Author: Schmidt, F.
Paper Title Page
MOPWO028 Recent Developments and Future Plans for SixTrack 948
  • R. De Maria, R. Bruce, R. Calaga, L. Deniau, M. Fjellstrom, M. Giovannozzi, L. Lari, Y.I. Levinsen, E. McIntosh, A. Mereghetti, D. Pastor Sinuela, S. Redaelli, H. Renshall, A. Rossi, F. Schmidt, R. Tomás, V. Vlachoudis
    CERN, Geneva, Switzerland
  • R. Appleby, D.R. Brett
    UMAN, Manchester, United Kingdom
  • D. Banfi, J. Barranco
    EPFL, Lausanne, Switzerland
  • B. Dalena
    CEA/IRFU, Gif-sur-Yvette, France
  • L. Lari
    IFIC, Valencia, Spain
  • V. Previtali
    Fermilab, Batavia, USA
  • G. Robert-Demolaize
    BNL, Upton, Long Island, New York, USA
  Funding: The HiLumi LHC Design Study is included in the HL-LHC project and is partly funded by the European Commission within the Framework Programme 7 Capacities Specific Programme, Grant Agreement 284404.
SixTrack is a symplectic 6D tracking code routinely used to simulate single particle trajectories in high energy circular machines like the LHC and RHIC. The paper presents the developments recently implemented and those foreseen for extending the physics models: exact Hamiltonian, different ions and charge states, RF multipoles, non-linear fringe fields, Taylor maps, e-lenses, ion scattering. Moreover new functionalities are also added like variable number of tracked particles, time dependent strengths, GPU computations with a refactoring of the core structure. The developments will benefit studies on the LHC and SPS, for collimation efficiency, ion operations, failure scenarios and HL-LHC design.
TUPME034 Experimental Studies for Future LHC Beams in the SPS 1652
  • H. Bartosik, T. Argyropoulos, T. Bohl, S. Cettour-Cave, J.F. Esteban Müller, W. Höfle, G. Iadarola, Y. Papaphilippou, G. Rumolo, B. Salvant, F. Schmidt, E.N. Shaposhnikova, H. Timko
    CERN, Geneva, Switzerland
  • A.Y. Molodozhentsev
    KEK, Ibaraki, Japan
  The High Luminosity LHC (HL-LHC) project requires significantly higher beam intensity than presently accessible in the LHC injector chain. The aim of the LHC injectors upgrade project (LIU) is to prepare the CERN accelerators for the future needs of the LHC. Therefore a series of machine studies with high brightness beams were performed, assessing the present performance reach and identifying remaining limitations. Of particular concern are beam loading and longitudinal instabilities at high energy, space charge for beams with 50ns bunch spacing and electron cloud effects for beams with 25ns bunch spacing. This paper provides a summary of the performed studies, that have been possible thanks to the implementation of the SPS low gamma-transition optics.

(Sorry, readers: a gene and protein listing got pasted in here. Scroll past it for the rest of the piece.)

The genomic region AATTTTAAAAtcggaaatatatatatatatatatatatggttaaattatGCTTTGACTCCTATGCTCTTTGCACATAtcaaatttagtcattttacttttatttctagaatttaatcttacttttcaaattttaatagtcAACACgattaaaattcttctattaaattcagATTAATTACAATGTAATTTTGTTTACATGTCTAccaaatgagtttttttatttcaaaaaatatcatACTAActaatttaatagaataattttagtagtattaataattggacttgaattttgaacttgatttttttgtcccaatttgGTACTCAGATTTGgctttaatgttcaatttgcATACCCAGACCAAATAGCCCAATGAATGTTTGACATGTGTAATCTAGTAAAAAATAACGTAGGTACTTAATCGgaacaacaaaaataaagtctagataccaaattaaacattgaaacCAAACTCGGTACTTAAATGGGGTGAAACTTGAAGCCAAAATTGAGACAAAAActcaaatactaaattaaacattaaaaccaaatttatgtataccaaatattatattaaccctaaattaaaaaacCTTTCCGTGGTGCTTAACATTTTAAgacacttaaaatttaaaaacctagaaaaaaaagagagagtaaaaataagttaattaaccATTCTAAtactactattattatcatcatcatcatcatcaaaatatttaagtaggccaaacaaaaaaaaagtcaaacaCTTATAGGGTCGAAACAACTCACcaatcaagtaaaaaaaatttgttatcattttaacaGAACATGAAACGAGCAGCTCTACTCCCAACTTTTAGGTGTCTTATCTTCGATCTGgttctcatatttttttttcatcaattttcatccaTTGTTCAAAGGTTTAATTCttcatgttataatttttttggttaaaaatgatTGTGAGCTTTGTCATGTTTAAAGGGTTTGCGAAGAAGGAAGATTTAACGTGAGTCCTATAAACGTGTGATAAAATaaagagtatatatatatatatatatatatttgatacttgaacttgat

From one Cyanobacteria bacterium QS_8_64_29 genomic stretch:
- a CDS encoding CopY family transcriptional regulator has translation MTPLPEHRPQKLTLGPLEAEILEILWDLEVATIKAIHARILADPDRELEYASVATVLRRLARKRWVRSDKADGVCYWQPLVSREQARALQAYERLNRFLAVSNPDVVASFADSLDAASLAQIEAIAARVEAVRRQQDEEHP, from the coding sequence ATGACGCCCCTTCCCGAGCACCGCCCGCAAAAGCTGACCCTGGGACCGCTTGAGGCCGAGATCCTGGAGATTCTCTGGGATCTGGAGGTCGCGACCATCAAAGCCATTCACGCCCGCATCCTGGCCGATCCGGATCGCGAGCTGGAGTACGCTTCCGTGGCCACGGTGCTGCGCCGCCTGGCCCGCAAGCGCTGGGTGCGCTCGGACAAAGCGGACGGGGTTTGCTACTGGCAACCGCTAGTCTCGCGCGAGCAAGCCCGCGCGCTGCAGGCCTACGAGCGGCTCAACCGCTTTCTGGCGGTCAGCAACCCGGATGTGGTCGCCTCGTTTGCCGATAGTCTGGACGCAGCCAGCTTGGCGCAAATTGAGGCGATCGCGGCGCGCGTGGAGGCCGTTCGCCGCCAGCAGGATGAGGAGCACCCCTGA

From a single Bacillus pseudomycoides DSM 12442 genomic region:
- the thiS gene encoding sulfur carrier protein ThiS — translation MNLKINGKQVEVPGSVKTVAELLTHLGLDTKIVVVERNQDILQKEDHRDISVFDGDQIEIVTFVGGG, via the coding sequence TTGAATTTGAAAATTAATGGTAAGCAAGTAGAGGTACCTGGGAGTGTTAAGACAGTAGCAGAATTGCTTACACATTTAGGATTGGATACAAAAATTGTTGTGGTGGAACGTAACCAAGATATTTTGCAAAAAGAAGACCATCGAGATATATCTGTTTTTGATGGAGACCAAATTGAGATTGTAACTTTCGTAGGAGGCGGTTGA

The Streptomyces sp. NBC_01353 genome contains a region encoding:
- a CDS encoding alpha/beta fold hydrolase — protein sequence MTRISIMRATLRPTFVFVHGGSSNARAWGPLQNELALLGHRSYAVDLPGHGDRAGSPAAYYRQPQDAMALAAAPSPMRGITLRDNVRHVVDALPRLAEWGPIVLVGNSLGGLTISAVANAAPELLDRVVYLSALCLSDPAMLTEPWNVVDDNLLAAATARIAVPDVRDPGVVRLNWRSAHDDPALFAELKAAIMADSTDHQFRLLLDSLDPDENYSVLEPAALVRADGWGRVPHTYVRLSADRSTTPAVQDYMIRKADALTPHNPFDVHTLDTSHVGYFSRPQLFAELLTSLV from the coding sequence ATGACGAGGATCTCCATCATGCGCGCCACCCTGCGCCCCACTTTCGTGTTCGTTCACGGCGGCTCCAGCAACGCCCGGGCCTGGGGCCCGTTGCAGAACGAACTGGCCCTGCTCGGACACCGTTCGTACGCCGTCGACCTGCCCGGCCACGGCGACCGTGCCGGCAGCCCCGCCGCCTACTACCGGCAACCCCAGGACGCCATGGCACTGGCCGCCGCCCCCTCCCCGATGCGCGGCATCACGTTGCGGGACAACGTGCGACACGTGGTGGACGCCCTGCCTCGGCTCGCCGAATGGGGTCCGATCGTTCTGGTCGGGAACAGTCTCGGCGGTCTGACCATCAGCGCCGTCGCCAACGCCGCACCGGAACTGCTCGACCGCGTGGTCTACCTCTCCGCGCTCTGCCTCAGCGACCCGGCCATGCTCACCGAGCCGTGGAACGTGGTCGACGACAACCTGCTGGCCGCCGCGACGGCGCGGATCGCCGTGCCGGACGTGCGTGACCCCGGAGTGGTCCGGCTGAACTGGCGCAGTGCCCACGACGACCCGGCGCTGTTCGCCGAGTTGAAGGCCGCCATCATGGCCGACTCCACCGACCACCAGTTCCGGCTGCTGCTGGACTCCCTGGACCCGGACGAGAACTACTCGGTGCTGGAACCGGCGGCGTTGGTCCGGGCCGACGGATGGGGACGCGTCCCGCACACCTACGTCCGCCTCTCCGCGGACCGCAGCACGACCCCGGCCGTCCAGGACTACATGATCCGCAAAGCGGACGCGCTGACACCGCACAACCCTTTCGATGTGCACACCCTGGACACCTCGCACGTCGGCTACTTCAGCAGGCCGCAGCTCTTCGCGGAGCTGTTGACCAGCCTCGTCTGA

WEPEA052 Investigations on CERN PSB Beam Dynamics with Strong Direct Space Charge Effects Using the PTC-ORBIT Code 2621
  • V. Forte, E. Benedetto, C. Carli, M. Martini, B. Mikulec, E. Métral, F. Schmidt
    CERN, Geneva, Switzerland
  • A.Y. Molodozhentsev
    KEK, Ibaraki, Japan
  The CERN PS Booster (PSB) is the first synchrotron of the LHC injector chain consisting out of four superposed rings and providing beam for many users. As part of the LIU project, the machine will be upgraded. Space charge and resonances are serious issues for the good quality of the beam at injection energy. Consequently simulations are needed to track the beam in the machine taking into account space charge effects: PTC-ORBIT has been used as tracking code. This paper presents simulations results compared with the measurements for machine performances evaluation and code-benchmarking purposes.  
WEPEA070 Space Charge Effects and Limitations in the Cern Proton Synchrotron 2669
  • R. Wasef, G. Arduini, H. Damerau, S.S. Gilardoni, S. Hancock, C. Hernalsteens, A. Huschauer, F. Schmidt
    CERN, Geneva, Switzerland
  • G. Franchetti
    GSI, Darmstadt, Germany
  Space charge produces a large incoherent tune-spread which, in presence of betatronic resonances, could lead to beam losses and emittance growth. In the CERN Proton Synchrotron, at the current injection kinetic energy (1.4 GeV) and even at the future kinetic energy (2 GeV), space charge is one of the main limitations for high brightness beams and especially for the future High-Luminosity LHC beams. Several detailed studies and measurements have been carried out to improve the understanding of space charge limitations to determine the maximum acceptable tune spread and identify the most important resonances causing losses and emittance growth.